Yes, both of those I mentioned are websites; I just haven’t mastered the art of making links. Karina Allrich’s website is glutenfreegoddess.blogspot.com. I just made the pumpkin muffins now on her home page, but haven’t tasted them yet. I tend to use half/half Splenda with real sugar, cutting down on the total amount. Buying all the flours necessary for gluten free baking does commit you to keep on baking… My husband is the chef for all the other cooking, and he is also a gourmet cook, lucky for me.
Great, I’ll check it out. Probably if I found out I was really gluten intolerant I’d want to bake my own bread because the stuff out there is pretty awful.
Nice to have a husband chef! I’ve never been that lucky, most of my boyfriends liked my cooking a lot better but were willing to treat for dinner as they “share”. That’s ok too…lol. I also really admire spouses that are willing to cater to their partner’s diabetic or otherwise specific food needs. I’m not willing to cook things for other people that I don’t eat myself (such as meat or sugar products). Maybe that’s why I’m single…lol
I just tried the gluten free crackers and they were a little better than the breadsticks, edible anyway.
Well I’ve cut way down on my wheat/gluten, though not completely eliminated it. Thursday I had my first day free of my GERD (or whatever it is!) symptoms in a month and a half. Yesterday I had some symptoms but pretty brief and so far today none. My gut instinct (no puns intended) is telling me I have some version of a sensitivity/allergy to wheat or gluten, but not the full version of Celiac. I got the book “Celiac Disease” today at my library branch (I had to order it) and I’ll start reading it to see if that confirms my guess. You know how you start reading about/hearing about something and it just FITS or it doesn’t. I was definitely that way when I first started reading about LADA. We’ll see. Meanwhile I’m just as happy with frijoles with my eggs instead of bread (better for blood sugar too and I can use more protein!) and the gluten free crackers are edible with my cheese/crackers/fruit lunch. Those are my main uses of wheat/gluten. Thanks for all your input.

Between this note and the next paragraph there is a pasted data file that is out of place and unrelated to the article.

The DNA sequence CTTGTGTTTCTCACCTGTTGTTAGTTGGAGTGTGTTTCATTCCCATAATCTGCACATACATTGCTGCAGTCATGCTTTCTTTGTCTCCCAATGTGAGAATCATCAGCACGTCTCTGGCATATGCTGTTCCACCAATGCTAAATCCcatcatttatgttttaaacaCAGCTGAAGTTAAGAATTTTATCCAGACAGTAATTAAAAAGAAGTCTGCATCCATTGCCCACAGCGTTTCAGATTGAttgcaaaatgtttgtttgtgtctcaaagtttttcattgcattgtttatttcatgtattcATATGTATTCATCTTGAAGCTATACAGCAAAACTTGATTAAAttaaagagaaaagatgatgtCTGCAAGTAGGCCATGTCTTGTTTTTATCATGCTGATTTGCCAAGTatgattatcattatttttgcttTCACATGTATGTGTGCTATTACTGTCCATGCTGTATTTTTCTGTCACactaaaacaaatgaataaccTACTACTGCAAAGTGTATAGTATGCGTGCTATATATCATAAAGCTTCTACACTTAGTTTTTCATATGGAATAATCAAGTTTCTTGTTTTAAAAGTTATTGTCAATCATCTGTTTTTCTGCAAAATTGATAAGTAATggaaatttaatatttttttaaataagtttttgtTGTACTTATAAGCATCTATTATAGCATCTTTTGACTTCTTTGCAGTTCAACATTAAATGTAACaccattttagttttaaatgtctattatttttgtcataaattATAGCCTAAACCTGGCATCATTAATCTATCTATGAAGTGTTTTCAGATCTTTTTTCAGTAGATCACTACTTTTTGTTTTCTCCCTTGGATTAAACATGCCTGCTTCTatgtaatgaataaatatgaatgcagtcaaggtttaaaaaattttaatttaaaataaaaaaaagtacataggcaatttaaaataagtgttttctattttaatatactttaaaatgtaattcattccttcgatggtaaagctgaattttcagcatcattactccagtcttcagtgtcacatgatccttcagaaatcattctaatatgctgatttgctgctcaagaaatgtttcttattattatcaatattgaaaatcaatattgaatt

Hi. It’s good to hear that you’re getting some relief from GERD and finding some answers. My husband complains once in a while about having to cook gluten free, but I think in the end we’re eating far healthier than would otherwise have been the case. At least that’s what I keep saying!